- Liquidity. Treasuries are very liquid – if you want to sell Treasury bonds, there will almost always be a buyer. But other types of bonds, like municipals, don’t trade very often. So they can take time to sell and you may end up doing so at a discount. If news comes out about changes to a company’s or country’s financial position that results in a downgrade of their credit rating, it can also impact your ability to sell the bond and for how much.
- Diversification. Due to the minimum purchase amount, it’s much harder to diversify your bond holdings without a significant amount of money to invest.
- Control of holdings. When you own bonds outright, you have the most control over how long you hold that particular security. Holding to maturity gives investors a reliable payment of par.
- Cash flow. Most bonds make their coupon payments semi-annually or annually.
- Minimum purchase. Shares of a bond mutual fund or ETF can be purchased for small dollars, like $100. This makes it much easier for investors to invest in the types of bonds they want.
- Liquidity. Most mutual funds and ETFs are very liquid. ETFs trade like stocks, so you can buy and sell bond funds during trading hours and you’ll instantly know the price you’ll pay/receive. Mutual funds trade at the end of the day when all the trades are settled. The inner workings of mutual funds and ETFs are outside the scope of this article, but the important thing to remember is unlike individual bonds, when you own a bond fund, you’re not responsible for finding the buyer. You simply redeem your shares.
- Diversification. With a bond fund, it’s very easy to diversify. There are bond funds for nearly every investment objective: TIPS, high yield, emerging market sovereign debt, the entire U.S. aggregate bond market, etc. Given the cost to buy a bond fund, investors can easily diversify in several bond asset classes. Given a major benefit of bonds is diversification, this is a very important consideration.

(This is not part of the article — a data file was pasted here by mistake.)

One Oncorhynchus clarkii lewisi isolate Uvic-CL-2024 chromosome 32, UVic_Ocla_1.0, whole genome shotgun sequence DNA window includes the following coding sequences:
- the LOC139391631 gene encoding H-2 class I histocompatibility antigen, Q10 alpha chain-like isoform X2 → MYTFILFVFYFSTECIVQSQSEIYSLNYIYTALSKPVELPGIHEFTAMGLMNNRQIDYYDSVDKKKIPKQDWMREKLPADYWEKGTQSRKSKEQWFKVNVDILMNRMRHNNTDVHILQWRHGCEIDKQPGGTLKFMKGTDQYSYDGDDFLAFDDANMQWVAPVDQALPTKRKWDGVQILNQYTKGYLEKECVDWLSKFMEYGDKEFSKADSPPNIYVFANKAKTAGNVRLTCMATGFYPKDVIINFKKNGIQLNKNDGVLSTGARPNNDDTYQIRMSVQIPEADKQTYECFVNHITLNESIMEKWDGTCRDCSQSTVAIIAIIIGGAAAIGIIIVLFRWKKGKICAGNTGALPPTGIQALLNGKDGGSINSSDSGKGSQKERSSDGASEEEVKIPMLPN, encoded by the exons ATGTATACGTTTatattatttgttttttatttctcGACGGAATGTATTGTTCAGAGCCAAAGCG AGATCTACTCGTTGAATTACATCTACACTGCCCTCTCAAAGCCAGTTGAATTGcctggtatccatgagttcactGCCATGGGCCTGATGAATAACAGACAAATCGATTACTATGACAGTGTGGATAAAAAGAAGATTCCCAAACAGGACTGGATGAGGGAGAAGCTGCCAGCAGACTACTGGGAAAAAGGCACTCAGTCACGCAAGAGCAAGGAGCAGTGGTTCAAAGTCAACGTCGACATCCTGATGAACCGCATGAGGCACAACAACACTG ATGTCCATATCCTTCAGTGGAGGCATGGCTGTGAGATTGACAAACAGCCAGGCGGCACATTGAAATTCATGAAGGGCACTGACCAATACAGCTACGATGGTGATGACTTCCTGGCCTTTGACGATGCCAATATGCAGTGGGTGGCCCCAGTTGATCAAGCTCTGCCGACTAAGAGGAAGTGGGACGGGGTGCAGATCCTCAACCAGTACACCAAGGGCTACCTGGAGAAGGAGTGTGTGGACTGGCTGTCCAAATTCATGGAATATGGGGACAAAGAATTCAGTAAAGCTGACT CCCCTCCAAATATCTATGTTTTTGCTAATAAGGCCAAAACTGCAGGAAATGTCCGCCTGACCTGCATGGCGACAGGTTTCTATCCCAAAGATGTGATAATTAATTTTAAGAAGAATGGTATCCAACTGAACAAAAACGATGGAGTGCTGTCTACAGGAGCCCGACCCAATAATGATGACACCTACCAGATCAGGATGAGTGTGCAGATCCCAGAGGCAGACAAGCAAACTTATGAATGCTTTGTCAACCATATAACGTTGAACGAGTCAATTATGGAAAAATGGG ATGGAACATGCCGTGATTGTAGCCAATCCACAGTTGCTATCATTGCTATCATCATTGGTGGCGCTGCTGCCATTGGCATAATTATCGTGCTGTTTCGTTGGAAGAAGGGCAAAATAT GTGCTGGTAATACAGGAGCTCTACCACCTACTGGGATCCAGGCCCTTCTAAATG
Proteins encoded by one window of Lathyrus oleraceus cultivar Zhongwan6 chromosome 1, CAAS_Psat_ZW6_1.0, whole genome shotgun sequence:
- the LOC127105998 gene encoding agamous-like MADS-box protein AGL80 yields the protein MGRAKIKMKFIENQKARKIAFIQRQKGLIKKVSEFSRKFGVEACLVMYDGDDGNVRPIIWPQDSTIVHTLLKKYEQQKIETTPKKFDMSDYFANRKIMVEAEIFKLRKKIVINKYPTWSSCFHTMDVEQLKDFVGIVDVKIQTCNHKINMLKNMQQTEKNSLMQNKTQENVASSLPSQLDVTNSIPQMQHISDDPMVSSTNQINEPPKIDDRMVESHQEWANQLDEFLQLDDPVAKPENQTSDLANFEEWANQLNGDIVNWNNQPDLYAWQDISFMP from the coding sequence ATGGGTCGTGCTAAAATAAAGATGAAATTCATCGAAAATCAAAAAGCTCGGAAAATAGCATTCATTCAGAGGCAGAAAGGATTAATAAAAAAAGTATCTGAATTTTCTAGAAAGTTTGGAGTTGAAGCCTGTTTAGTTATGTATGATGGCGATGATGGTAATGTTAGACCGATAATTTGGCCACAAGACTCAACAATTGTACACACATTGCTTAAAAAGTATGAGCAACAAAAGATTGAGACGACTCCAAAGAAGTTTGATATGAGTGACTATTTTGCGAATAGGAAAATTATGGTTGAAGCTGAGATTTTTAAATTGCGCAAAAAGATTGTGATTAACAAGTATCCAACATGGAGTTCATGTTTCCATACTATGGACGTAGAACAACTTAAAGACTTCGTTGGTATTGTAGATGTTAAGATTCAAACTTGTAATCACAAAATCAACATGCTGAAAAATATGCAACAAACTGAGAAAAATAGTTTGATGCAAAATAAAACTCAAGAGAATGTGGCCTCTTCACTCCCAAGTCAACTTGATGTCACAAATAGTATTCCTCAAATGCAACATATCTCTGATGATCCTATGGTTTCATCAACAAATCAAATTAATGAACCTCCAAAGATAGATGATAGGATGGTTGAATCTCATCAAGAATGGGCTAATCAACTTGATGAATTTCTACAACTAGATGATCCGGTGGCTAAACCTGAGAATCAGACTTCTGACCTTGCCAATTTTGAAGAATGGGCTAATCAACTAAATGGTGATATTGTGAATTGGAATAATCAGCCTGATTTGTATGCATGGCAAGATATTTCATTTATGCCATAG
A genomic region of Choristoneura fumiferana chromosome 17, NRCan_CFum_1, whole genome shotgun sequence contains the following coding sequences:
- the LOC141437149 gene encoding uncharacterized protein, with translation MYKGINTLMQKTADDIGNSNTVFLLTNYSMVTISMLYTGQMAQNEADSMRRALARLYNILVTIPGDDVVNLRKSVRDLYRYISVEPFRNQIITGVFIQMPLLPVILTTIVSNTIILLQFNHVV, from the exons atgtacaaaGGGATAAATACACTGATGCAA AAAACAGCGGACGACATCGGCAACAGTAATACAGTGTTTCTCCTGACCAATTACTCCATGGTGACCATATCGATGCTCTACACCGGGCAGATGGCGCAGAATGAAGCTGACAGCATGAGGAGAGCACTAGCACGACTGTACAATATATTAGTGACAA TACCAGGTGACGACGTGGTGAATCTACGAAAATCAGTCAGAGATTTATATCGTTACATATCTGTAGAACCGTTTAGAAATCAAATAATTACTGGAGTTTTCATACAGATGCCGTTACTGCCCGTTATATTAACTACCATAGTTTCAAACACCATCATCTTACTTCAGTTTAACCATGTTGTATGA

- Control of holdings. When you buy a bond fund, you outsource the management to the fund manager. Professional managers must adhere to the investment mandate in their prospectus, but they also have latitude if the fund has an active manager vs tracking an index. The managers will conduct all the credit research and trade bonds as they wish.
- Cash flow. Because bond funds hold a basket of bonds with different maturities, the income stream is fairly constant. Most bond funds pay investors monthly, and coupon payments can automatically be reinvested or paid out as income.
Bond basics: next steps
Before investing in bonds, you’ll need to think big picture about your financial situation and overall asset allocation. While there are several reasons to own bonds, the benefits of investing in fixed income changes over time, especially relative to other asset classes. With the old conventional wisdom of a 60/40 portfolio on life support, having a fiduciary financial advisor help you develop and manage your investments in retirement is critical.
All indexes are unmanaged and an individual cannot invest directly in an index. Index returns do not include fees or expenses. Both past performance and yields are not reliable indicators of current and future results. Examples in this article are generic, hypothetical and for illustration purposes only. This is a general communication for informational and educational purposes only and not to be misinterpreted as personalized advice or a recommendation for any specific investment product, strategy, or financial decision. This material does not contain sufficient information to support an investment decision and it should not be relied upon by you in evaluating the merits of investing in any securities or products. If you have questions about your personal financial situation, consider speaking with a financial advisor.